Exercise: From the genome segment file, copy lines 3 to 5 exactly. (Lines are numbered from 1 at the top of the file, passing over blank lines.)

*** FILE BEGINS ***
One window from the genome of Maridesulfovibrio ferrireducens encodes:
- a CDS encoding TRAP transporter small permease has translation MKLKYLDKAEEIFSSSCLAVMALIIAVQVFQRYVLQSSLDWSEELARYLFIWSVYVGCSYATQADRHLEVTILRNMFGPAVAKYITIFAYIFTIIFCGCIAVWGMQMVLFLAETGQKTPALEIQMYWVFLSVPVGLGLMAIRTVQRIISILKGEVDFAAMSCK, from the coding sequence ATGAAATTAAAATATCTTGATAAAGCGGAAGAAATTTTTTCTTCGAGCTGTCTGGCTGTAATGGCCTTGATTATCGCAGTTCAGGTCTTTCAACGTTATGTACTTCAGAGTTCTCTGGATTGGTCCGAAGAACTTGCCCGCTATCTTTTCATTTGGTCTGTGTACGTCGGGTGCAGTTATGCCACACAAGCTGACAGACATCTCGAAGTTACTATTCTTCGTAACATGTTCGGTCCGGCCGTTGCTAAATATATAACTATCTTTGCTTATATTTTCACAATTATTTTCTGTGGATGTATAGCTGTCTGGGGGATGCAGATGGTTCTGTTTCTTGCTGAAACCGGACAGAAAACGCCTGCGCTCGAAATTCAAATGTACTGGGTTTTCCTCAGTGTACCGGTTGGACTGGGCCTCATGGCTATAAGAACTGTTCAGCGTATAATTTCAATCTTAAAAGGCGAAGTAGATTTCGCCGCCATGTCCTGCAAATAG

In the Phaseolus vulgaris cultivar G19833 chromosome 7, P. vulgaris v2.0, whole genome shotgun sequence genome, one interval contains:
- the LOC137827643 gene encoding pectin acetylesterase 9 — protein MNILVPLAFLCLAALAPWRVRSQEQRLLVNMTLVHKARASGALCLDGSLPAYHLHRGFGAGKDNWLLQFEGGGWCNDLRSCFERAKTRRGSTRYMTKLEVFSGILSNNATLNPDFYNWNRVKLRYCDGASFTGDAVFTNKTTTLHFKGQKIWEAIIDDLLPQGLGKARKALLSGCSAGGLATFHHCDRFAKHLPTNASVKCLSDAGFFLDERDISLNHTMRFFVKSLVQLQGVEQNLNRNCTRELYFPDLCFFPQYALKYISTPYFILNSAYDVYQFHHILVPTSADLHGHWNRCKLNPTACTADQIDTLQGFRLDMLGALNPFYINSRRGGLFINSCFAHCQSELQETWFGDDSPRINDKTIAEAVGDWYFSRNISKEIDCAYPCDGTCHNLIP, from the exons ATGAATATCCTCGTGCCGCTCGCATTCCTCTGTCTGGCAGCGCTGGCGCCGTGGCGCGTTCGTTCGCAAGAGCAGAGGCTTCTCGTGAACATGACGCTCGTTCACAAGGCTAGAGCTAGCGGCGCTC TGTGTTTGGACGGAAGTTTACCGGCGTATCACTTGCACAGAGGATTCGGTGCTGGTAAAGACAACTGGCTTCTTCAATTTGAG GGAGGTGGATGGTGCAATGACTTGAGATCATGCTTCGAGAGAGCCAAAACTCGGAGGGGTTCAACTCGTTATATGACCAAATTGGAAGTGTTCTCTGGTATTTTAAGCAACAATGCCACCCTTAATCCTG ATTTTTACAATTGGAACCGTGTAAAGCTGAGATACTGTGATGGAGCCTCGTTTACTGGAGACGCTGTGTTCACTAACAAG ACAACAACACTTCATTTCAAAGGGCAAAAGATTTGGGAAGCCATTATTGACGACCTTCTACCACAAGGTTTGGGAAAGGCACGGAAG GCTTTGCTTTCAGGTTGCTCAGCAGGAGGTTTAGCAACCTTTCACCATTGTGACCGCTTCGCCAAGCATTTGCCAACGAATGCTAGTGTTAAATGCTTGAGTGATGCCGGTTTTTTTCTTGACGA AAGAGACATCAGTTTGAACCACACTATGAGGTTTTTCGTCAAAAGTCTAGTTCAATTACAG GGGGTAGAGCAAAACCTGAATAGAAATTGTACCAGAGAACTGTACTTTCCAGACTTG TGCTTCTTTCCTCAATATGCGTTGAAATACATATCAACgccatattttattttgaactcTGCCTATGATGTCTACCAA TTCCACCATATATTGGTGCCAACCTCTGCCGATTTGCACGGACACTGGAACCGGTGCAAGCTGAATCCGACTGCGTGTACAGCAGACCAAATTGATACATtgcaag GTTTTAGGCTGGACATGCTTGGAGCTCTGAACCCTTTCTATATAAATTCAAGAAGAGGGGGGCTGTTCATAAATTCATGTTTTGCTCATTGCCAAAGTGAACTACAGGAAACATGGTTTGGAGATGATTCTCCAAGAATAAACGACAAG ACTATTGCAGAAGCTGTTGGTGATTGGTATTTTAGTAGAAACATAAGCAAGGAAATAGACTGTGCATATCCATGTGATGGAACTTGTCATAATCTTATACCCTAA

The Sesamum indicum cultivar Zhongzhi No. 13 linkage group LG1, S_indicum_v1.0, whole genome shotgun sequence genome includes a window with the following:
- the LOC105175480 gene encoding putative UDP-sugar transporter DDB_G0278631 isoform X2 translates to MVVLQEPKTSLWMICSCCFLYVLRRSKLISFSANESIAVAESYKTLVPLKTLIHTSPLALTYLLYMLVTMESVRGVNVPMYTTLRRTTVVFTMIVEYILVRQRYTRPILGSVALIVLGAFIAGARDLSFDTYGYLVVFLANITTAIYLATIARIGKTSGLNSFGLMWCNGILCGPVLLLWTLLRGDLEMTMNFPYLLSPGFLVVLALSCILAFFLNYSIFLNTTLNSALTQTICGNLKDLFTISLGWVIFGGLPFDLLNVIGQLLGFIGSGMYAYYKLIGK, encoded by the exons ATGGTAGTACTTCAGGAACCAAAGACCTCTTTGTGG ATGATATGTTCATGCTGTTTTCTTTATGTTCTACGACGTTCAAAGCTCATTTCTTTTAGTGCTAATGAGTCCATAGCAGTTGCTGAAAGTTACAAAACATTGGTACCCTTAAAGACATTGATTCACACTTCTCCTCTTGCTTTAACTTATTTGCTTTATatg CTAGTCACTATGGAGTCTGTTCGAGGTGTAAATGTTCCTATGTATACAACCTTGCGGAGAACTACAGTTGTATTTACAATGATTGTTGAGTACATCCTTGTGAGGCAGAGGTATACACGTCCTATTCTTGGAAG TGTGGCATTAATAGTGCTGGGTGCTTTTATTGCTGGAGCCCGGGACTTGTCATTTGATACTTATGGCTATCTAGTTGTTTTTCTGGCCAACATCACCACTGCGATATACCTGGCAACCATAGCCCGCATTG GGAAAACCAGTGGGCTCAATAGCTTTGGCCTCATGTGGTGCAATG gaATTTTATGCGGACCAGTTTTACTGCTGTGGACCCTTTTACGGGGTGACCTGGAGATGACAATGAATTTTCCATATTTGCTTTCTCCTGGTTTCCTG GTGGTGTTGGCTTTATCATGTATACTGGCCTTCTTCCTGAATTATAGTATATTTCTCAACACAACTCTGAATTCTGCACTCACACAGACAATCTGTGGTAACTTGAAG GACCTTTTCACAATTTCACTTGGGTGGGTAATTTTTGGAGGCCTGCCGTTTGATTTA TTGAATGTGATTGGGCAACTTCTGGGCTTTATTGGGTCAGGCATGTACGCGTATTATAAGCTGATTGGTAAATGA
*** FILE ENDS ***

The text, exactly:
In the Phaseolus vulgaris cultivar G19833 chromosome 7, P. vulgaris v2.0, whole genome shotgun sequence genome, one interval contains:
- the LOC137827643 gene encoding pectin acetylesterase 9 — protein MNILVPLAFLCLAALAPWRVRSQEQRLLVNMTLVHKARASGALCLDGSLPAYHLHRGFGAGKDNWLLQFEGGGWCNDLRSCFERAKTRRGSTRYMTKLEVFSGILSNNATLNPDFYNWNRVKLRYCDGASFTGDAVFTNKTTTLHFKGQKIWEAIIDDLLPQGLGKARKALLSGCSAGGLATFHHCDRFAKHLPTNASVKCLSDAGFFLDERDISLNHTMRFFVKSLVQLQGVEQNLNRNCTRELYFPDLCFFPQYALKYISTPYFILNSAYDVYQFHHILVPTSADLHGHWNRCKLNPTACTADQIDTLQGFRLDMLGALNPFYINSRRGGLFINSCFAHCQSELQETWFGDDSPRINDKTIAEAVGDWYFSRNISKEIDCAYPCDGTCHNLIP, from the exons ATGAATATCCTCGTGCCGCTCGCATTCCTCTGTCTGGCAGCGCTGGCGCCGTGGCGCGTTCGTTCGCAAGAGCAGAGGCTTCTCGTGAACATGACGCTCGTTCACAAGGCTAGAGCTAGCGGCGCTC TGTGTTTGGACGGAAGTTTACCGGCGTATCACTTGCACAGAGGATTCGGTGCTGGTAAAGACAACTGGCTTCTTCAATTTGAG GGAGGTGGATGGTGCAATGACTTGAGATCATGCTTCGAGAGAGCCAAAACTCGGAGGGGTTCAACTCGTTATATGACCAAATTGGAAGTGTTCTCTGGTATTTTAAGCAACAATGCCACCCTTAATCCTG ATTTTTACAATTGGAACCGTGTAAAGCTGAGATACTGTGATGGAGCCTCGTTTACTGGAGACGCTGTGTTCACTAACAAG ACAACAACACTTCATTTCAAAGGGCAAAAGATTTGGGAAGCCATTATTGACGACCTTCTACCACAAGGTTTGGGAAAGGCACGGAAG GCTTTGCTTTCAGGTTGCTCAGCAGGAGGTTTAGCAACCTTTCACCATTGTGACCGCTTCGCCAAGCATTTGCCAACGAATGCTAGTGTTAAATGCTTGAGTGATGCCGGTTTTTTTCTTGACGA AAGAGACATCAGTTTGAACCACACTATGAGGTTTTTCGTCAAAAGTCTAGTTCAATTACAG GGGGTAGAGCAAAACCTGAATAGAAATTGTACCAGAGAACTGTACTTTCCAGACTTG TGCTTCTTTCCTCAATATGCGTTGAAATACATATCAACgccatattttattttgaactcTGCCTATGATGTCTACCAA TTCCACCATATATTGGTGCCAACCTCTGCCGATTTGCACGGACACTGGAACCGGTGCAAGCTGAATCCGACTGCGTGTACAGCAGACCAAATTGATACATtgcaag GTTTTAGGCTGGACATGCTTGGAGCTCTGAACCCTTTCTATATAAATTCAAGAAGAGGGGGGCTGTTCATAAATTCATGTTTTGCTCATTGCCAAAGTGAACTACAGGAAACATGGTTTGGAGATGATTCTCCAAGAATAAACGACAAG ACTATTGCAGAAGCTGTTGGTGATTGGTATTTTAGTAGAAACATAAGCAAGGAAATAGACTGTGCATATCCATGTGATGGAACTTGTCATAATCTTATACCCTAA

The Sesamum indicum cultivar Zhongzhi No. 13 linkage group LG1, S_indicum_v1.0, whole genome shotgun sequence genome includes a window with the following: